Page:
Gills: A Unit of Volume
Gills are a unit of volume that are used to measure liquids, such as water, milk, oil, wine, etc. They are also used to measure some dry goods, such as grains, fruits, nuts, etc. They are different from cups, which are a smaller unit of volume. They are also different from liters, which are a larger unit of volume. They are also different from barrel of oil equivalent (BOE), which is a unit of energy based on the approximate energy released by burning one barrel of crude oil.
Definition of Gills
A gill is equal to one fourth of a pint in both the imperial and US customary systems of measurement. It is equivalent to 5 fluid ounces or 142.065 milliliters in the metric system.
History of Gills
The origin of the term gill as a unit of measure is uncertain, but it may have derived from the Old French word gille, which means a measure for wine or beer. Gills have been used since ancient times to store and transport various liquids and dry goods. The size and shape of gills varied depending on the type and quantity of the goods, the availability of materials, and the customs of different regions and countries.
The use of gills as a unit of measure dates back to the medieval times, when the European system of measurement was established. The standard size of these gills was based on the wine gallon, which was originally defined as the volume of eight pounds of wine at 62 °F. The gill was convenient for measuring and dividing smaller amounts of liquids and dry goods.
The use of gills as a unit of measure continued until the 20th century, when the metric system of measurement was adopted in most countries. The gill was gradually replaced by units such as liters, grams, etc. However, some countries and regions still use gills for certain types of liquids and dry goods, especially in the United Kingdom and Ireland and some Commonwealth nations.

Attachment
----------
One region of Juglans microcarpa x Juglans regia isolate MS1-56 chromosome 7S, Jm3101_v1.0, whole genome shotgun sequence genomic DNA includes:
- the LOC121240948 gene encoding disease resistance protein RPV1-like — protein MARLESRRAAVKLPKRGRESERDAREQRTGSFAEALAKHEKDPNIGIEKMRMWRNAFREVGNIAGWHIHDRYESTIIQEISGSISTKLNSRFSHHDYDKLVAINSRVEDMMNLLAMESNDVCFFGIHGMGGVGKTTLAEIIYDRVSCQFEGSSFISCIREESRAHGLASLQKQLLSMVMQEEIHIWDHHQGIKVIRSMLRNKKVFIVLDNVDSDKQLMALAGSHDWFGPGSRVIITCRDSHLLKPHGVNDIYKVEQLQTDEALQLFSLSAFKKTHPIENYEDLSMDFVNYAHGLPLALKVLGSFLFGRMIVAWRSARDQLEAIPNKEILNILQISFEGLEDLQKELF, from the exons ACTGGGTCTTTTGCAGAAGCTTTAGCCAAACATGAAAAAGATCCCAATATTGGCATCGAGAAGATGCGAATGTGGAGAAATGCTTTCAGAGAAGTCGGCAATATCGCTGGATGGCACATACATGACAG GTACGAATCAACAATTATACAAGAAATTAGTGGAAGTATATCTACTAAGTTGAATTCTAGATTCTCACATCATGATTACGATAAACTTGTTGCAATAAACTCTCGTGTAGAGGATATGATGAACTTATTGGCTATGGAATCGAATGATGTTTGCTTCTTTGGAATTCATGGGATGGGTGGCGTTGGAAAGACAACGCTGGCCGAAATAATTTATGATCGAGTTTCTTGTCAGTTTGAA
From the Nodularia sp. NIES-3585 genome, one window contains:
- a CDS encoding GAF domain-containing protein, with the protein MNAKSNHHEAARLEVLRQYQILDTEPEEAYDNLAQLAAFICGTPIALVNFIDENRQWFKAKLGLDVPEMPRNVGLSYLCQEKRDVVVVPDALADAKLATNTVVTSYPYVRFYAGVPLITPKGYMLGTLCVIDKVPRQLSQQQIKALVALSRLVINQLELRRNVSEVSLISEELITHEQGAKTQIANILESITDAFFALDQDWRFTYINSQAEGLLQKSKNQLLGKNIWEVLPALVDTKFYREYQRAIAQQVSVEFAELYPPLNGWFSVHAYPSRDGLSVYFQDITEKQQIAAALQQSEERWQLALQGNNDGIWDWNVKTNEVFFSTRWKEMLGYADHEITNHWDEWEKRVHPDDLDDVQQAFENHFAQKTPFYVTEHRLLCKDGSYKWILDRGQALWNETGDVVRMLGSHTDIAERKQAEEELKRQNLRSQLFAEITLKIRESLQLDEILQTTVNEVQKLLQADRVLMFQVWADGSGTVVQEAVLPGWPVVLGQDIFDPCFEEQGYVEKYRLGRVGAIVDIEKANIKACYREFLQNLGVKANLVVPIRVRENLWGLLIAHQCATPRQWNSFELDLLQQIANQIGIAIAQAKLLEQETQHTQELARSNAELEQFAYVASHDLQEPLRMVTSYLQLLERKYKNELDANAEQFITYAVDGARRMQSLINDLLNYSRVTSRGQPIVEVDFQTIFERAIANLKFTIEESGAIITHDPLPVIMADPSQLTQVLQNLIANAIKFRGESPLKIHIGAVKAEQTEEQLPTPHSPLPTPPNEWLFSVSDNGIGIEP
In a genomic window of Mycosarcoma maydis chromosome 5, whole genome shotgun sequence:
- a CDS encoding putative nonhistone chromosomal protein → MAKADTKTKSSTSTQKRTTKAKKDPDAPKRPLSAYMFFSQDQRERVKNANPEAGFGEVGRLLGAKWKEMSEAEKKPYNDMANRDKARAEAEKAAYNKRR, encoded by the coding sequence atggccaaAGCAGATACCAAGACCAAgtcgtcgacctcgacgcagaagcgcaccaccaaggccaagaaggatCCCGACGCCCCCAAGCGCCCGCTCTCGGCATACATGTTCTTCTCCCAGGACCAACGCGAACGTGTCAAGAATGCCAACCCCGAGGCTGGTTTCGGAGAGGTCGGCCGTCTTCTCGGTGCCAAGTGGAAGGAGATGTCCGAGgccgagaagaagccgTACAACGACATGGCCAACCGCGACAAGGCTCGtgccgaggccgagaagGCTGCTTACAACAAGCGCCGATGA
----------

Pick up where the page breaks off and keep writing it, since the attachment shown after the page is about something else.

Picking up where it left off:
How to Convert Gills
To convert gills to other units of volume, one can use the following formulas:
Where Gills are Used
Gills are mainly used in some countries and regions that use the imperial system or the US customary system of measurement. They are often used for measuring and adding liquids such as water, milk, oil, wine, etc., and dry goods such as grains, fruits, nuts, etc., to recipes.
In some countries that use the metric system of measurement, such as Canada and Australia, gills are not commonly used or recognized. Instead, they use units such as liters, grams, etc.
Example Conversions of Gills to Other Units
Here are some examples of converting gills to other units of volume:
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Cubic Yards to Cubic Feet
Cubic Yards to Cubic Inches
Cubic Yards to Cubic Meters
Cubic Yards to Gallons
Cubic Yards to Liters
Cubic Yards to Quarts
Gills to Liters
Gills to Milliliters
Gills to Tablespoons
Cubic Centimeters to Cubic Feet
Cubic Centimeters to Cubic Inches
Cubic Feet to Cubic Centimeters
Cubic Feet to Cubic Inches
Cubic Feet to Cubic Yards
Cubic Inches to Cubic Centimeters
Cubic Inches to Cubic Feet
Cubic Meters to Liters
Cubic Yards to Cubic Feet
Cups to Grams
Cups to Grams
Cups to Liters
Cups to Milliliters
Fluid Ounces to Liters
Fluid Ounces to Milliliters
Fluid Ounces to Ounces
Fluid Ounces to Tablespoons
Gallons to Liters
Liters to Cubic Meters
Liters to Cups
Liters to Fluid Ounces
Liters to Gallons
Liters to Milliliters
Liters to Pints
Liters to Quarts
Milliliters to Cups
Milliliters to Fluid Ounces
Milliliters to Grams
Milliliters to Liters
Milliliters to Ounces
Milliliters to Pints
Milliliters to Quarts
Pints to Liters
Pints to Milliliters
Quarts to Kilograms
Quarts to Liters
Quarts to Milliliters
Tablespoons to Fluid Ounces
Tablespoons to Teaspoons
Teaspoons to Tablespoons